The presentation of debutantes to the sovereign at court once marked the start of the social season.
From the time of Edward VII’s reign, court presentations of young women from aristocratic families took place to the monarch. The event was labeled as their “coming out” and the ladies were known as debutantes- the court presentation represented their first entree into society.
Those who wished to be presented had to have someone who had previously been presented to the Sovereign apply on their behalf. This could be their mother or someone close to the family, once accepted a royal summons from the Lord Chamberlain would be sent. This was also a great way for the debutantes to find a suitable bachelor. Bachelor’s would also be attending in hopes of finding their future wife.
Debutantes had to wear full court dress, with three tall ostrich feathers in their hair to set them apart- their presenter (typically their mother wore two feathers) and a dress with a train of a prescribed length. Upon entering, they would curtsey, after their presenter and they were announced, then perform a choregraphed backwards walk and another curtsy, never turning their back on the King or Queen. The ceremony was known as an evening court, corresponded to the “court drawing rooms” of Victoria’s reign- think Lady Rose in Downton Abbey to get a better idea!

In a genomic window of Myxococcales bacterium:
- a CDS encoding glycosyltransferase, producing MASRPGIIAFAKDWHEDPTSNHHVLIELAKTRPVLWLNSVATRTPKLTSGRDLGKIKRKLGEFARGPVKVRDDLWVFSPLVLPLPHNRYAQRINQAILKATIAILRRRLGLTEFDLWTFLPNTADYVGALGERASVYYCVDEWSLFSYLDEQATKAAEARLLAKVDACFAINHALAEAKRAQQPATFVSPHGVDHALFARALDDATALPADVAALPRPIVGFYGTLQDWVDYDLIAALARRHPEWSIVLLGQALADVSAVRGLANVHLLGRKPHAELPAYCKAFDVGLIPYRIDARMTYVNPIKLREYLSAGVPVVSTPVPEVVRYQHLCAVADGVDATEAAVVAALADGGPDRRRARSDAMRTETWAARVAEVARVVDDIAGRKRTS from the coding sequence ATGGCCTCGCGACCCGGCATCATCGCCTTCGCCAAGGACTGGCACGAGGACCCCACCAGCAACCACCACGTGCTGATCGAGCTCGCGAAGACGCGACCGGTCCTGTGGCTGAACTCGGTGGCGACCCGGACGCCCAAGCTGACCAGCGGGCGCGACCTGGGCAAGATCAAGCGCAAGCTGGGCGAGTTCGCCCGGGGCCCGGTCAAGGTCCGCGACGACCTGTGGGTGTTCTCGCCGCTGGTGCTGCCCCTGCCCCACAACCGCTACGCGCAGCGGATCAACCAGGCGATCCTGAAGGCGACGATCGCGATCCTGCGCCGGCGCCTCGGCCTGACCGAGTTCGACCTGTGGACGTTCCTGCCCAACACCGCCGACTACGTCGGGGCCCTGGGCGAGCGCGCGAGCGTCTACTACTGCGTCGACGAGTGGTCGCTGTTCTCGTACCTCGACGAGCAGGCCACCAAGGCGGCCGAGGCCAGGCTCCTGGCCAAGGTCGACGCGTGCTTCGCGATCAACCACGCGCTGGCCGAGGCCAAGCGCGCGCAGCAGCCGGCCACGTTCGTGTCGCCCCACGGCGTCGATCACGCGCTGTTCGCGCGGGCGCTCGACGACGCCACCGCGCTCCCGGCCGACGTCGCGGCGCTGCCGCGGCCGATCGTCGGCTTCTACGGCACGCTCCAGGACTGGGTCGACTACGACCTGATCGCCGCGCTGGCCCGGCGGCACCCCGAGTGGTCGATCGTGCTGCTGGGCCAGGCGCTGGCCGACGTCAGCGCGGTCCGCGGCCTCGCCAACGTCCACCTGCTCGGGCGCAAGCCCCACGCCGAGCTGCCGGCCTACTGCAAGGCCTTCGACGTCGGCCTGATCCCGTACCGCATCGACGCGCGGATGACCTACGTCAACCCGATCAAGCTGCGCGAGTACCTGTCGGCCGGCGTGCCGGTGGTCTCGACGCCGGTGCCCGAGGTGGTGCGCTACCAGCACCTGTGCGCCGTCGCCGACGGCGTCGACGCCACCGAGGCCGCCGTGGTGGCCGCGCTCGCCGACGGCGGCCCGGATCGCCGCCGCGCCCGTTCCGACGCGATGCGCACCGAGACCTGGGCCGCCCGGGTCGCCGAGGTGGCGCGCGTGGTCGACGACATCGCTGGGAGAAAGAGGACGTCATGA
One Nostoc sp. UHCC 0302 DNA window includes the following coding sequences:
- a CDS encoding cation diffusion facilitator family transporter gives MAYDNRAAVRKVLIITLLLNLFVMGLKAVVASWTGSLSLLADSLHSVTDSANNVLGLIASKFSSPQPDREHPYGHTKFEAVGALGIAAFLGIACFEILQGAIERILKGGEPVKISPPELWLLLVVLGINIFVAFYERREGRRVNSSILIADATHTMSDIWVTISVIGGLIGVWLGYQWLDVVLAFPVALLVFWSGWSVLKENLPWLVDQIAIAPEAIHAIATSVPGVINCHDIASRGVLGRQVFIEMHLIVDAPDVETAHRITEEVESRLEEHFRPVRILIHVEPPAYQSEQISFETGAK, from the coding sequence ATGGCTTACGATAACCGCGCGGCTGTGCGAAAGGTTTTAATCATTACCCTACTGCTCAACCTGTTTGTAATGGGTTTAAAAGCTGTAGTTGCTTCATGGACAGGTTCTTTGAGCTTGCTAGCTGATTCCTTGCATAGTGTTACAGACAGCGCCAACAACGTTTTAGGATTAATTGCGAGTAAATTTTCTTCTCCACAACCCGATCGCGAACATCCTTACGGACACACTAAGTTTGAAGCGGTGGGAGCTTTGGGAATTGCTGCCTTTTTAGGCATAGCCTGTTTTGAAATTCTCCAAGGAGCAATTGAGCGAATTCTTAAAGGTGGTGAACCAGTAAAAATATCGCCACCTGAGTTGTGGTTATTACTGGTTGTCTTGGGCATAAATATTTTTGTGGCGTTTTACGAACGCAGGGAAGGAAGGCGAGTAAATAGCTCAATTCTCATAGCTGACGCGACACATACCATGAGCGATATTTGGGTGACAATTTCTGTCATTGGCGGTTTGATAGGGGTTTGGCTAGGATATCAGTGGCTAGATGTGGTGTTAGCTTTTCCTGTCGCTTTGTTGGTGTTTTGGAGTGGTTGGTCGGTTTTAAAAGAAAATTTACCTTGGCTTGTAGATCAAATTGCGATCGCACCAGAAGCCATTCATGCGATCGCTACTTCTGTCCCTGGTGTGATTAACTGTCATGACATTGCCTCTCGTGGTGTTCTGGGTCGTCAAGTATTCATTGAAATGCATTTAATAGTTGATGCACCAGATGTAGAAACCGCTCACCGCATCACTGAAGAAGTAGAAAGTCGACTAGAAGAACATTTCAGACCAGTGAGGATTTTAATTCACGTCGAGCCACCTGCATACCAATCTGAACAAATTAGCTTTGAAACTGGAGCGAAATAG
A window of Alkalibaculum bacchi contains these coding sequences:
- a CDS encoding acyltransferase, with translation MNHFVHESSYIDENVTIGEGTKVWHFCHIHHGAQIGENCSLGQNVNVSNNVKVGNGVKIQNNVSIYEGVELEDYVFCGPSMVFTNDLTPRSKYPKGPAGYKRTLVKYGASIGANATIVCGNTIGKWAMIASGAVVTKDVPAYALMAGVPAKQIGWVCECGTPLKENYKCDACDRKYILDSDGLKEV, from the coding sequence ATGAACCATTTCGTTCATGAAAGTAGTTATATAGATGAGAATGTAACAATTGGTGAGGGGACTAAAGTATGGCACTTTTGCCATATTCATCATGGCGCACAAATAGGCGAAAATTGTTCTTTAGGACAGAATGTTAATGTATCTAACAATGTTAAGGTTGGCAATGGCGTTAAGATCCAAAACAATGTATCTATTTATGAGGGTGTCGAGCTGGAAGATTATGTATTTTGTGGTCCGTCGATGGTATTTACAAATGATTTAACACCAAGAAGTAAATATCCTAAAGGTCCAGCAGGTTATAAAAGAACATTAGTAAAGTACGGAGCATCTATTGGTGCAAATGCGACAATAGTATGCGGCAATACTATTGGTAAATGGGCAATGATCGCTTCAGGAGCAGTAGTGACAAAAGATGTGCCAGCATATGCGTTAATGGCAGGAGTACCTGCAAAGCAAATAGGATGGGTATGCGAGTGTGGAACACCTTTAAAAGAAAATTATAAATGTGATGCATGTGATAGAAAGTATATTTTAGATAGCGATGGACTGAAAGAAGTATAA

Typically the court dress was a white evening dress with short sleeves, but certain shades of pink or ivory were allowed. White gloves and a veil attached with the three ostrich feathers in the hair and a train. Debutantes would finish their outfit with pearls and many would wear their family heirlooms.
The ceremony was replaced with more casual afternoon reception after the end of World War II, the choreographed curtsies and court dress also went away. The Queen did away with the debutantes presentation in 1958, in their place stood Garden Parties.
Peter Townsend, best known for his failure to marry Princess Margaret as she would have to renounce her royal privileges as he was a divorced man, made an attempt to keep the tradition by planning parties for the young women who would have been presented at Court. Yet with no royal patronage the events did not have much connection to the rest of the social season and became insignificant.
I wish I could go back to a time where the presentation of debutantes still existed. There is something I find so romantic about the whole event! I guess I will just have to settle for my dreams!
Photo Credit: Leonard Bentley via Flickr